Any recent graduate of trademark grammar school knows, at least, the following twenty facts (perhaps there is, at least, one opinion among them):

  1. A trademark identifies, distinguishes, and indicates the origin of goods;
  2. A trademark should be searched and cleared before adoption and first use;
  3. A trademark needs a trademark attorney to take a position on availability;
  4. A trademark is one form of intellectual property;
  5. A trademark can be federally registered;
  6. A trademark is not a patent;
  7. A trademark is not a copyright;
  8. A trademark is not limited to distinctive words and symbols, but includes devices too.
  9. A trademark cannot be composed of functional subject matter.
  10. A trademark can offend.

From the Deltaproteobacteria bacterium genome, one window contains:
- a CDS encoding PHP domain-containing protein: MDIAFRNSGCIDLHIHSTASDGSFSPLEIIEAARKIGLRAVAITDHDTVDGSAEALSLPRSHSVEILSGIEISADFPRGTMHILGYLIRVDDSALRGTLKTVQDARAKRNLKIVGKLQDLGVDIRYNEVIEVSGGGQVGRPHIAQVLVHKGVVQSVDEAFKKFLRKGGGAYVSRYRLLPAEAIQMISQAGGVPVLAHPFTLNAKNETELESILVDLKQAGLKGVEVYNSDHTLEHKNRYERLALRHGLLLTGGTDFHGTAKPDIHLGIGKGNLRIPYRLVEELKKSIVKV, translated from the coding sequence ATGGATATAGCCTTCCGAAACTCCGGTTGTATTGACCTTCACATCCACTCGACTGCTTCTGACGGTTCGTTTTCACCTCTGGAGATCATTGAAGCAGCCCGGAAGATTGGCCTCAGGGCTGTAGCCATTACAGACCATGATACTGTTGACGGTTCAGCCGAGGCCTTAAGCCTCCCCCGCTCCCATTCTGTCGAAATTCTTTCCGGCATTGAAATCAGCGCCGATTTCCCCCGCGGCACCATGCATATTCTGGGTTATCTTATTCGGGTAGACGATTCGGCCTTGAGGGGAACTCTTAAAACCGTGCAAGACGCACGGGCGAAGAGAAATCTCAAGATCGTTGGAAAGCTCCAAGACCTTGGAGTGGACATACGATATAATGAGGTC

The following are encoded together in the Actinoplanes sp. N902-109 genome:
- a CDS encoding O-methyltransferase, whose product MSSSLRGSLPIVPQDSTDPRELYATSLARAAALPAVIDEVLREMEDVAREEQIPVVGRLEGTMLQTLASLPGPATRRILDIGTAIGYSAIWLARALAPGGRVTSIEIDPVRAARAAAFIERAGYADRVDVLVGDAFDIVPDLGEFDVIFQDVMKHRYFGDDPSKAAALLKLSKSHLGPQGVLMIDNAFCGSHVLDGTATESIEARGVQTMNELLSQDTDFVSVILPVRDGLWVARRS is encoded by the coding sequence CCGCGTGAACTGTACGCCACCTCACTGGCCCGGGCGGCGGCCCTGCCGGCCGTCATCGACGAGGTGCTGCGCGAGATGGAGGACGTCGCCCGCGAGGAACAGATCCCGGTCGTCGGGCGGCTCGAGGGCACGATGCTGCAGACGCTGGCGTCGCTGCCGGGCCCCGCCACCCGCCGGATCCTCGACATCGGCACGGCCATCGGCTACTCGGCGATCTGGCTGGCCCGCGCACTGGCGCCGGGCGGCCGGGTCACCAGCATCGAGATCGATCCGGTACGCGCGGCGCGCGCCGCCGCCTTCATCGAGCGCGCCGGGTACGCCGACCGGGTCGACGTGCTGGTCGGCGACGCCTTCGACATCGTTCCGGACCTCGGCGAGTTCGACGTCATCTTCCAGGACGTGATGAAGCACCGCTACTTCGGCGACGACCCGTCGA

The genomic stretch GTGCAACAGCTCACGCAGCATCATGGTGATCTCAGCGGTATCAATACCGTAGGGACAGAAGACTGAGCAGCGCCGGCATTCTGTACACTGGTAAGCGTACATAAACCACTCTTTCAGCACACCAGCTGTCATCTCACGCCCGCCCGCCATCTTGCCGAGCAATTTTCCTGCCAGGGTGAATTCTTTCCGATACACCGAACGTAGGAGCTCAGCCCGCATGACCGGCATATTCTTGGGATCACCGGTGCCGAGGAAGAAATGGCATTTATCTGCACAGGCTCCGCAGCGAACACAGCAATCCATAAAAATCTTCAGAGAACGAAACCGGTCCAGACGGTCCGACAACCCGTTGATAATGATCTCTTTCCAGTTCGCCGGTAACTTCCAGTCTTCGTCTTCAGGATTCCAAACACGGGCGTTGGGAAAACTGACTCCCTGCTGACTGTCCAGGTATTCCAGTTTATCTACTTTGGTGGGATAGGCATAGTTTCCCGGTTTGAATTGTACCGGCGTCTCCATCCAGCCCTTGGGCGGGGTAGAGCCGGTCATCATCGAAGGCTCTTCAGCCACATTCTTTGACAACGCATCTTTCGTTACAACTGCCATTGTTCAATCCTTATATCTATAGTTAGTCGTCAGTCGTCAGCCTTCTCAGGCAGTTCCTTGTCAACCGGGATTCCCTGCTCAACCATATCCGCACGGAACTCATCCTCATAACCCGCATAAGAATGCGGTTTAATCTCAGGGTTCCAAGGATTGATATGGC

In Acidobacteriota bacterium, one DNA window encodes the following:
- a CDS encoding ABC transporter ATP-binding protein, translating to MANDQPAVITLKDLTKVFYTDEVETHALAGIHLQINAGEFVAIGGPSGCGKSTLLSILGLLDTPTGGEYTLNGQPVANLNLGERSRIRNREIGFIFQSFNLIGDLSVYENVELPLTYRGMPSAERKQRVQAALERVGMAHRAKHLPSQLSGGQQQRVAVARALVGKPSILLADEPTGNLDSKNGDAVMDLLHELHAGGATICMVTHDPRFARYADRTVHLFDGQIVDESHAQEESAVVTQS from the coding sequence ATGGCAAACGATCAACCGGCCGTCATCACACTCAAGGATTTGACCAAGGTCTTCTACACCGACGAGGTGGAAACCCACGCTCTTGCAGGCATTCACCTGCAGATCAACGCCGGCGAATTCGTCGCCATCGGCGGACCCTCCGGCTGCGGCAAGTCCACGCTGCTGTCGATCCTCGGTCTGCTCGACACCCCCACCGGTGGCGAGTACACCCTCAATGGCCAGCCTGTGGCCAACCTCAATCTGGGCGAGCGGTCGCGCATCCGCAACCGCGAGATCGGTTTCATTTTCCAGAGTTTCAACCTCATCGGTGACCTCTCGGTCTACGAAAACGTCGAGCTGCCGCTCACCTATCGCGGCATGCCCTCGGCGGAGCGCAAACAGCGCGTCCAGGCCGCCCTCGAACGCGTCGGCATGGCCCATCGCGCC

11. A trademark sometimes can be truncated.
  12. A trademark can cause a likelihood of confusion;
  13. A trademark can be infringed and even diluted (if famous);
  14. A trademark can be misused as the overreaching weapon of a trademark bully.
  15. A trademark that is suggestive is inherently better than a descriptive one.
  16. A trademark sometimes can become generic and available for anyone to use.
  17. A trademark is an adjective that modifies a noun, i.e., Rollerblade in-line skates.
  18. The word “trademark” has both noun and verb meanings (making some unhappy);
  19. Best to avoid the d-word when explaining the genesis of your trademark.
  20. Dated trademark advice is dangerous.

Could you graduate from trademark grammar school?

Your GPA? Any surprises here?